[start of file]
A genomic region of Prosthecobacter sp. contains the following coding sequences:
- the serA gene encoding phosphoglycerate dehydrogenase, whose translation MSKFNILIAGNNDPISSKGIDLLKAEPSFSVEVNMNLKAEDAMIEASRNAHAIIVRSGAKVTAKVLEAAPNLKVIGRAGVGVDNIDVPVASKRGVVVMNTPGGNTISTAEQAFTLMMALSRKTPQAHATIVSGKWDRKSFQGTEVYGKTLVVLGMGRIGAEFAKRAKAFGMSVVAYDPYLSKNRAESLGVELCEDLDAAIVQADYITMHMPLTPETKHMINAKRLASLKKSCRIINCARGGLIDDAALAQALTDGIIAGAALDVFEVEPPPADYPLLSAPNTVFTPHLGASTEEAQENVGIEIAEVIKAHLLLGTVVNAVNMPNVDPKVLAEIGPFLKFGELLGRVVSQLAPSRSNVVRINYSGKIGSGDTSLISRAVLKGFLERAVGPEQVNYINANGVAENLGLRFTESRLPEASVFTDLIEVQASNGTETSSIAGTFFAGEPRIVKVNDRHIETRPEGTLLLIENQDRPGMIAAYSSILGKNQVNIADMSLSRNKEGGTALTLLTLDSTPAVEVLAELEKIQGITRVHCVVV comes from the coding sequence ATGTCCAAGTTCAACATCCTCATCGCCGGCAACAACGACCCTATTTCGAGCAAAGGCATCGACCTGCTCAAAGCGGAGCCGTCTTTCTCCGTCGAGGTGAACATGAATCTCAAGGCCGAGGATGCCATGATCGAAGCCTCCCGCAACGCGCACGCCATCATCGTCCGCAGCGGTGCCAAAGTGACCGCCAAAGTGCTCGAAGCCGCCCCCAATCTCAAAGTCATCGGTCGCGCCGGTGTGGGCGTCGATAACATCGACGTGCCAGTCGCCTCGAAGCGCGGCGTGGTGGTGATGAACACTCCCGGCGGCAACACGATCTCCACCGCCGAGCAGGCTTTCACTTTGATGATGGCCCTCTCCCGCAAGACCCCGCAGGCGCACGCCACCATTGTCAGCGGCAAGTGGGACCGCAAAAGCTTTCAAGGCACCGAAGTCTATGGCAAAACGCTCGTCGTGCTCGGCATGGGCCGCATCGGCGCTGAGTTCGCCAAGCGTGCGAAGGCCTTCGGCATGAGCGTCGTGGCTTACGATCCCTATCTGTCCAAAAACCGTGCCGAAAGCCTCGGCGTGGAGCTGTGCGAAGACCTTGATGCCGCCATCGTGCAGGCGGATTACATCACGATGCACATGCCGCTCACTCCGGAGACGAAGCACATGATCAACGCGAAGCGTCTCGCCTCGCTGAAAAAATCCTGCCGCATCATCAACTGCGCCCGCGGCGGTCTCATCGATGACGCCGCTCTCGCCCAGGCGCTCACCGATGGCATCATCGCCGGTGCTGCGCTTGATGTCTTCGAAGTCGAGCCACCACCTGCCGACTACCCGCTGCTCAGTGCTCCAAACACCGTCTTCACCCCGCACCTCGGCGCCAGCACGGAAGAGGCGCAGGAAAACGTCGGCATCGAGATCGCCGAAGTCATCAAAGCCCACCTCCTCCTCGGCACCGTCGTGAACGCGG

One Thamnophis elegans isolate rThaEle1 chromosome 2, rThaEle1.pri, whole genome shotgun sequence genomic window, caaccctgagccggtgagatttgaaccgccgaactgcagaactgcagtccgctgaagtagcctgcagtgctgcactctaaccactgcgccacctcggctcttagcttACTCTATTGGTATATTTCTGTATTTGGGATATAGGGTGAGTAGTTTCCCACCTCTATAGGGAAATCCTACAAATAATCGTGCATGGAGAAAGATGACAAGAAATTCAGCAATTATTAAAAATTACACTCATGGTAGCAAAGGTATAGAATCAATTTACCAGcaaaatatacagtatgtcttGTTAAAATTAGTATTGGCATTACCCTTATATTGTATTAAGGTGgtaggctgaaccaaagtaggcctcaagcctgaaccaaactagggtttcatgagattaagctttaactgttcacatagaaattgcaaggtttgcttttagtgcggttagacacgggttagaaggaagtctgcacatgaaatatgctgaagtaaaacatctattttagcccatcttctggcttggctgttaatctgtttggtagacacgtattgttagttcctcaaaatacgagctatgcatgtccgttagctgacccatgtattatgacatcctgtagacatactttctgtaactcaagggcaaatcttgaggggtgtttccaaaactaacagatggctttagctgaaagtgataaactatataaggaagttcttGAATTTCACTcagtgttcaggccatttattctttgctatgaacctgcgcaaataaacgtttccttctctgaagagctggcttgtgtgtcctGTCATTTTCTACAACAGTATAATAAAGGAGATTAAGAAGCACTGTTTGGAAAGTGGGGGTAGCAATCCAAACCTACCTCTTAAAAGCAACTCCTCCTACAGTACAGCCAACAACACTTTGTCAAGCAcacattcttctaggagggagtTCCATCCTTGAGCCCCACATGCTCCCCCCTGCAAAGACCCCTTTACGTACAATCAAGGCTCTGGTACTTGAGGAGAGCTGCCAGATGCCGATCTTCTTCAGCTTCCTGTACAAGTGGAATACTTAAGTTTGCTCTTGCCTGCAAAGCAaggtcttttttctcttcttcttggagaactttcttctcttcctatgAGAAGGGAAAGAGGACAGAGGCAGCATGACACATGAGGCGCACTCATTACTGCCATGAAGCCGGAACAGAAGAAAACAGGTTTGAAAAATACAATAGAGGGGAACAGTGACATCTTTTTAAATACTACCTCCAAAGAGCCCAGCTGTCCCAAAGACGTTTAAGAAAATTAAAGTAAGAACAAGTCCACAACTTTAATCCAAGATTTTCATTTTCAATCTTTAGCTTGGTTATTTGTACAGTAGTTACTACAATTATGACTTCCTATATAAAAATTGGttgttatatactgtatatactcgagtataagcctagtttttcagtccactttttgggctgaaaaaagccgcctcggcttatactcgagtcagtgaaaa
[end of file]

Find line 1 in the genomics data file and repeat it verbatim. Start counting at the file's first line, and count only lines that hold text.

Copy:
A genomic region of Prosthecobacter sp. contains the following coding sequences: